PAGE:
Since the straight-up brag is always better than the humble brag, I don't mind telling you that no matter what you were doing over Valentine's Day weekend, I was doing something better. Maybe you were second honeymooning on one of those PBS-advertised Viking River Cruises that even the Downton denizens couldn't afford, or gazing into your true love's eyes so ardently you could see right through to the temporal lobe, or having more sex than all the bonobos. Pish.
You'll be grasshopper-green with envy to know that while you were wasting time steeped in hearts and flowers, I was finding out how the presence of corpse-eating insects can help determine how long it's been since a body gave up the ghost and, if it's relevant, maybe even point to a cause of death.
That's critical information if you're a forensic entomologist and since I was assigned to play one of those bug-ogling gumshoes at a murder-mystery party, I wanted to do it right. I learned, for example, that a squashed mosquito scraped off a wall provided DNA evidence that a murder victim had indeed been in the home of a suspected killer. I learned that since blowflies like things fresh, and they are the first to show up at a death scene, their presence can indicate how long a body has been dead; beetles, however, will turn up their wee noses at your remains until you're as dry as a Dorito.
Cleanup is just one of many jobs insects do that make the world a richer, more habitable place for us. They make silk and honey, pollinate plants, are eaten by birds and fish that might then be eaten by us, and some are just beautiful or cool. True: I'm the first to jump up on a chair when a cockroach comes into a room, but most other insects I can live with. I don't even mind if they're 25 feet long.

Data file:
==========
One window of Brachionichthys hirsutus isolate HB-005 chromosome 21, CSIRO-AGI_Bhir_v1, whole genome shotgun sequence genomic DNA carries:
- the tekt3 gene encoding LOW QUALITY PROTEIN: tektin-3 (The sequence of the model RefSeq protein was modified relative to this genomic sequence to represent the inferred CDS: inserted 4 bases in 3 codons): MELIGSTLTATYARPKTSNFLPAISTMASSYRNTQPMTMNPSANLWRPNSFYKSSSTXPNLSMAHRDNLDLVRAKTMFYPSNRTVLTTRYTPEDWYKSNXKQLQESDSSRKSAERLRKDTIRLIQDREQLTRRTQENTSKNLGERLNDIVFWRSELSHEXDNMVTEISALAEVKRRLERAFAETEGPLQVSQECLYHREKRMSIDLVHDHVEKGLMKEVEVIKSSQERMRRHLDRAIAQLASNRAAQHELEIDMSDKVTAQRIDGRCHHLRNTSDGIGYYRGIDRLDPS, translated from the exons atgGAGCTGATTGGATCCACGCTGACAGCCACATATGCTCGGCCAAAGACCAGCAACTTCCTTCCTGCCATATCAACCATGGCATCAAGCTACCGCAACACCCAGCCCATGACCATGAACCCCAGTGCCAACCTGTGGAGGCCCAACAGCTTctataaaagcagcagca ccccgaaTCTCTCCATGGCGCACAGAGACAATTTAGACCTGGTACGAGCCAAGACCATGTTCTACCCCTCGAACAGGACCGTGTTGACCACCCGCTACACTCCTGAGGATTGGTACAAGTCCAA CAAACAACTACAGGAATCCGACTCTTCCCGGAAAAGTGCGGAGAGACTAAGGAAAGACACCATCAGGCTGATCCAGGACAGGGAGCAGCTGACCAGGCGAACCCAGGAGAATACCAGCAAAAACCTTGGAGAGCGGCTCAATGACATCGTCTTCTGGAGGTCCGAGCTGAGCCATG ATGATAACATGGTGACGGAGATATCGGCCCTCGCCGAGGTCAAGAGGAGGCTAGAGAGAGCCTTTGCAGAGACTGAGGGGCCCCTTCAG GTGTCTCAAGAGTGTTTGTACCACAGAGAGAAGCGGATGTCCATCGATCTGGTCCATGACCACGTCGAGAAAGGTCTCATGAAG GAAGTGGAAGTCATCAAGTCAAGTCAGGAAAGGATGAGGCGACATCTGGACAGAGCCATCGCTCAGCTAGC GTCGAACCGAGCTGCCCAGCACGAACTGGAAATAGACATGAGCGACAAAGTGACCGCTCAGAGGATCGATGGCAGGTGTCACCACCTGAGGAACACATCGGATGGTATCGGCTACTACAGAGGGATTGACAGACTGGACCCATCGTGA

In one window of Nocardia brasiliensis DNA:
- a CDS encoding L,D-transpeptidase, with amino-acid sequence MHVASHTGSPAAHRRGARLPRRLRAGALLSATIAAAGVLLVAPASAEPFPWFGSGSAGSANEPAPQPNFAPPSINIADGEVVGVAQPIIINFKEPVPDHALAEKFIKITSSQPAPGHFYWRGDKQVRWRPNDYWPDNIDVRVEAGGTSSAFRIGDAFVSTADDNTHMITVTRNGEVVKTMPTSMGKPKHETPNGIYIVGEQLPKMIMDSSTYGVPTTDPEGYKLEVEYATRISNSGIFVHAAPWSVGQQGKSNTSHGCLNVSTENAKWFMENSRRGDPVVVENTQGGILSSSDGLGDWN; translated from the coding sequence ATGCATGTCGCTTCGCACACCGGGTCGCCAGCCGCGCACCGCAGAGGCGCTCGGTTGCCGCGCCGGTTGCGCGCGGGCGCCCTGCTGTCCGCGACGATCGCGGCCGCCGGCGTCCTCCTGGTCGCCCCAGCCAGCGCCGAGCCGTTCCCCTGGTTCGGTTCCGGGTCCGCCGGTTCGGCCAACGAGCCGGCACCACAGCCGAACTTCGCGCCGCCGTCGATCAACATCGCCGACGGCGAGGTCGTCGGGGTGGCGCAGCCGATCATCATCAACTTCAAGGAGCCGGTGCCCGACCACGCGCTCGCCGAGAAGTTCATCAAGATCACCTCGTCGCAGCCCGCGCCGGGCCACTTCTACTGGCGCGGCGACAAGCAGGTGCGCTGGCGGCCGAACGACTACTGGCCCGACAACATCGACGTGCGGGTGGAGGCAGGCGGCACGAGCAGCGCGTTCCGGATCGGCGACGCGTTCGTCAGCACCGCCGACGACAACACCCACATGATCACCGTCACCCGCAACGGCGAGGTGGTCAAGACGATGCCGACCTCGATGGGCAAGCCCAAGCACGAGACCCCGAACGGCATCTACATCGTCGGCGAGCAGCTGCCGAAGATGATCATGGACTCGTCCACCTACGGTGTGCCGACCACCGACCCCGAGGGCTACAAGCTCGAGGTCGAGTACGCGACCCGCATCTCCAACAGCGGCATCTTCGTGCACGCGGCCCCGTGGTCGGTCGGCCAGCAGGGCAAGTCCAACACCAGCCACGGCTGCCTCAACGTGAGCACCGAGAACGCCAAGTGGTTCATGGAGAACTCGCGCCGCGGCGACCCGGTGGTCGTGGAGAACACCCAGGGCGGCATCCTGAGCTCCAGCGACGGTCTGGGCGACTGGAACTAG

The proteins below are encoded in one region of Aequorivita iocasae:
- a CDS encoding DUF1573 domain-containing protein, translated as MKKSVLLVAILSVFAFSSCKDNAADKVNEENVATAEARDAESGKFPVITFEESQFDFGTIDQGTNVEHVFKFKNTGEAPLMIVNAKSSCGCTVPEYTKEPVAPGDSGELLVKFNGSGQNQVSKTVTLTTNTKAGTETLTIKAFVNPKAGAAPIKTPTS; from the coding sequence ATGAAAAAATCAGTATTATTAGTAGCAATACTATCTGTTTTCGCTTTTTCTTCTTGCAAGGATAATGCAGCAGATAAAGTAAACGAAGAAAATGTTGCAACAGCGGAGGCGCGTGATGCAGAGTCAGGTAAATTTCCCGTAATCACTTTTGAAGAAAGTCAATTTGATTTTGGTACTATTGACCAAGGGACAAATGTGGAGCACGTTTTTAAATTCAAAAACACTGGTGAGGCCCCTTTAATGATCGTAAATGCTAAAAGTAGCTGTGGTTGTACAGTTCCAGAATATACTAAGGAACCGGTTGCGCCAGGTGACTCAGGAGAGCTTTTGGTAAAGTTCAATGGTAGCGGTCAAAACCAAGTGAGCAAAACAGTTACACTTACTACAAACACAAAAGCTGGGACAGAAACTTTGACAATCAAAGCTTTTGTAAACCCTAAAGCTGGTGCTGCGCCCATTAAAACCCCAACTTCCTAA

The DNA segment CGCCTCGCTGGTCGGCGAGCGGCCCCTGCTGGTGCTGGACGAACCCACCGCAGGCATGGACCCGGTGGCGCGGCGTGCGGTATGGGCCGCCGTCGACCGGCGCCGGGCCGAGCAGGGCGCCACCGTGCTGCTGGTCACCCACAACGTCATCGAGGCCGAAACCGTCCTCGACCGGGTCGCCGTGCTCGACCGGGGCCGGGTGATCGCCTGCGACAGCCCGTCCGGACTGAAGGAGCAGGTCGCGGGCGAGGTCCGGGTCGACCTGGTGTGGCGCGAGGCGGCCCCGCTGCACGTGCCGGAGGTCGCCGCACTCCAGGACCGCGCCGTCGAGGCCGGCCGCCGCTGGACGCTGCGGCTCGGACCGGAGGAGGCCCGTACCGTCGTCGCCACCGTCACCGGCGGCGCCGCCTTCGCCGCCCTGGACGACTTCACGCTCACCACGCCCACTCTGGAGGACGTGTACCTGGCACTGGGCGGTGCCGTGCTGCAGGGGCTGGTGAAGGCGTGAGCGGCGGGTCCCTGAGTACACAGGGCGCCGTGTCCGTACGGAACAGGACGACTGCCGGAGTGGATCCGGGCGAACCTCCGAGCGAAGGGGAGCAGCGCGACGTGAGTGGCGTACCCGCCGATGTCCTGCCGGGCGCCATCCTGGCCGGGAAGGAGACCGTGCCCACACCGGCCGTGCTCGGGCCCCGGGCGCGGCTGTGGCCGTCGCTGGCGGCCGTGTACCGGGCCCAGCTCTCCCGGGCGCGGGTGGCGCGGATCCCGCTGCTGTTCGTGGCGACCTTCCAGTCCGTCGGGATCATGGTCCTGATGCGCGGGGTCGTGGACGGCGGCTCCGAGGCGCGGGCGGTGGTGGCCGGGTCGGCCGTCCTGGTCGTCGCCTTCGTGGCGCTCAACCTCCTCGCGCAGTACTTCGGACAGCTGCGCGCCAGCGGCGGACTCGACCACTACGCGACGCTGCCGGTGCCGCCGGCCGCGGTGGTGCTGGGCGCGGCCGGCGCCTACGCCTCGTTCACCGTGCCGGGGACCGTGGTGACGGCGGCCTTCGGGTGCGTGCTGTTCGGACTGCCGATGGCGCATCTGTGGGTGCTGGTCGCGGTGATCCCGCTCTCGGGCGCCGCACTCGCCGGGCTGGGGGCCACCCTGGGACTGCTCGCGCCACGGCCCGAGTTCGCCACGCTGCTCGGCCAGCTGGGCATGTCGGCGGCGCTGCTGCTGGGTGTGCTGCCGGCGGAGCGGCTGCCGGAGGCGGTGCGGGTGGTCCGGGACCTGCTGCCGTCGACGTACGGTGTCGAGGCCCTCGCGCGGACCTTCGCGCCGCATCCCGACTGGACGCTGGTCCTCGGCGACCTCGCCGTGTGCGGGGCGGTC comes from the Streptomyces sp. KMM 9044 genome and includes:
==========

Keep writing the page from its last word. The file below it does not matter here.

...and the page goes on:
Well, as long as they're bugs sculpted by New York artist David Rogers, whose Big Bug Invasion! has taken over Harry P. Leu Gardens through April 15.
Rogers started making these types of sculptures in 1990, when a maple sapling, bent from an ice storm, suggested "a backbone to a large beast" in his artistic mind. Twelve days later, a dinosaur sculpture and a new artistic path had come to light.
Leu Gardens, with its varied landscapes and winding paths, is the perfect neighborhood for Rogers' behemoth bugs. Among his beguiling creations: a couch-sized dragonfly that hovers over a pond, a monster mantis that looms from within the brush, and an assassin bug on covert ops. There are even classes scheduled to accompany the exhibit, including honey tasting (which is presumably different than the kind you were doing on Valentine's Day).
Speaking of, Leu Gardens' date-night movie on March 4 will feature Them!, the 1954 sci-fi classic about atomic tests that created giant mutated ants – probably about the same size as Rogers' ant sculptures – that threaten to take over Earth.
Them! is an inspired choice to go with this exhibit, and Leu Gardens has a massive inflatable screen that can make watching movies there an experience almost as immersive as a ride. Bring chairs, food and wine, and make an evening of it. But do leave the plutonium at home. It is a garden, after all, and there probably will be ants.
It's certainly something I'd like to check out. I spent Valentine's Day among the insects ... why not continue a winning streak?
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